Through the pilots, government agencies get peace of mind that the tech works. At the same time, startups have a chance to prove themselves, she adds.
One success story is QueQ, a queueing application that allows users to join a virtual queue and receive an alert when their number is up. After a successful pilot, the locally-built app is now in use in public hospitals and agencies, says Mathawaphan. The creators are also expanding overseas into the region, she continues.
It is a busy period for Mathawaphan. As part of her role, she manages the Innovation Foresight Institute, a new unit within the NIA which uses data analytics to plan ahead and set national strategies: “Trend setting, seeing weak signals or trying to be able to use this information so our researchers have foresight”.
Data analytics is essential to helping the Thai government keep tabs on innovation across its smart cities and innovation districts. NIA wants to link up various types of datasets on investments, sectoral developments, startups, and markets and see “how it all connects together”.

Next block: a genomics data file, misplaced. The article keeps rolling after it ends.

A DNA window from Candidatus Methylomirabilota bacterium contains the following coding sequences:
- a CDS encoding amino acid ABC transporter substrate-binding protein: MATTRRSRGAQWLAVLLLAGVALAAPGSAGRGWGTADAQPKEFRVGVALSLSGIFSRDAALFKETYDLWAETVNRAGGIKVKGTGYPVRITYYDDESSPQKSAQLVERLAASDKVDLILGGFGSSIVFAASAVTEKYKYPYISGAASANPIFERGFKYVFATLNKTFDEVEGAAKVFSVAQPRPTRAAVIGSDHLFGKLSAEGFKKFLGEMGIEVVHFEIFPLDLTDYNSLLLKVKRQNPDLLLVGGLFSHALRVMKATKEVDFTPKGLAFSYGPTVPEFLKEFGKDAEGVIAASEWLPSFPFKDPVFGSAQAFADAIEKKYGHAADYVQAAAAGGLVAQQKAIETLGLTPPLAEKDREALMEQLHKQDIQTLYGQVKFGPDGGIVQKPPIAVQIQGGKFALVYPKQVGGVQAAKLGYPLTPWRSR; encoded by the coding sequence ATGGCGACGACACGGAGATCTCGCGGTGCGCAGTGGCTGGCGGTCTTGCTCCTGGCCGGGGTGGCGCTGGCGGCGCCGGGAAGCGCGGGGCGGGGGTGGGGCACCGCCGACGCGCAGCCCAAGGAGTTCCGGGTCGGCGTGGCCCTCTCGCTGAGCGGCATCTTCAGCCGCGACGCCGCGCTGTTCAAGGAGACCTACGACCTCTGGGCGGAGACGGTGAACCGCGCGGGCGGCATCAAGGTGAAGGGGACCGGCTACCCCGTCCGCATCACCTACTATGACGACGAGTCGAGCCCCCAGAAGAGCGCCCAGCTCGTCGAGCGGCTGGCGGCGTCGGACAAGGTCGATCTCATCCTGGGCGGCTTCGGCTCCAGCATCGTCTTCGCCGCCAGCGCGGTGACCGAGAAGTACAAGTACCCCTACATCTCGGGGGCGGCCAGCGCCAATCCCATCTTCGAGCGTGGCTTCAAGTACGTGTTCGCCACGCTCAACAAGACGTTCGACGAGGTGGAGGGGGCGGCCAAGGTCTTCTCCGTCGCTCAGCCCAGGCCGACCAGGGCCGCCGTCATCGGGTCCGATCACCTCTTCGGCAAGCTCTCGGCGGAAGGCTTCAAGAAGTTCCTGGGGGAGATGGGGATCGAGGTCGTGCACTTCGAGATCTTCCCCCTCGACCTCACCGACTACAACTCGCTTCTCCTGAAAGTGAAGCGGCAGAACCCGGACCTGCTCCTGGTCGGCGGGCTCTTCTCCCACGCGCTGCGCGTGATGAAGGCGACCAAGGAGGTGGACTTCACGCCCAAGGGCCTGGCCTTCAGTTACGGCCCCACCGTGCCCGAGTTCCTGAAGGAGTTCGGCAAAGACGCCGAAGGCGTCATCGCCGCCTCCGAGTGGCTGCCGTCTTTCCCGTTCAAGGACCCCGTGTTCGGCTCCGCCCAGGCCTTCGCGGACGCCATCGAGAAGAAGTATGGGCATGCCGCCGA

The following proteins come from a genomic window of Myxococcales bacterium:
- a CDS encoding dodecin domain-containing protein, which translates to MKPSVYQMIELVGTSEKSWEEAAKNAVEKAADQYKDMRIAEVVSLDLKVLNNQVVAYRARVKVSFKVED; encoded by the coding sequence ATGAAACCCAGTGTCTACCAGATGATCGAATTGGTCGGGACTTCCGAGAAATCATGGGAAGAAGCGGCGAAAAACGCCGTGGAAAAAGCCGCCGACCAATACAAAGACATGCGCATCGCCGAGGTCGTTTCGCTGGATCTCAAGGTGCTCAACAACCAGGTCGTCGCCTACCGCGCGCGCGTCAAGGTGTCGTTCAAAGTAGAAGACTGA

“The first thing that we are trying to do is basically link these information together in order to have a dashboard to analyse innovations, regions, or innovations development within Thailand,” Mathawaphan explains. The agency plans to share the insights with investors and the international partners it works with, and eventually, with the public. In the first phase, NIA will build a dashboard for North Thailand, she adds.
Own a business? Come to Thailand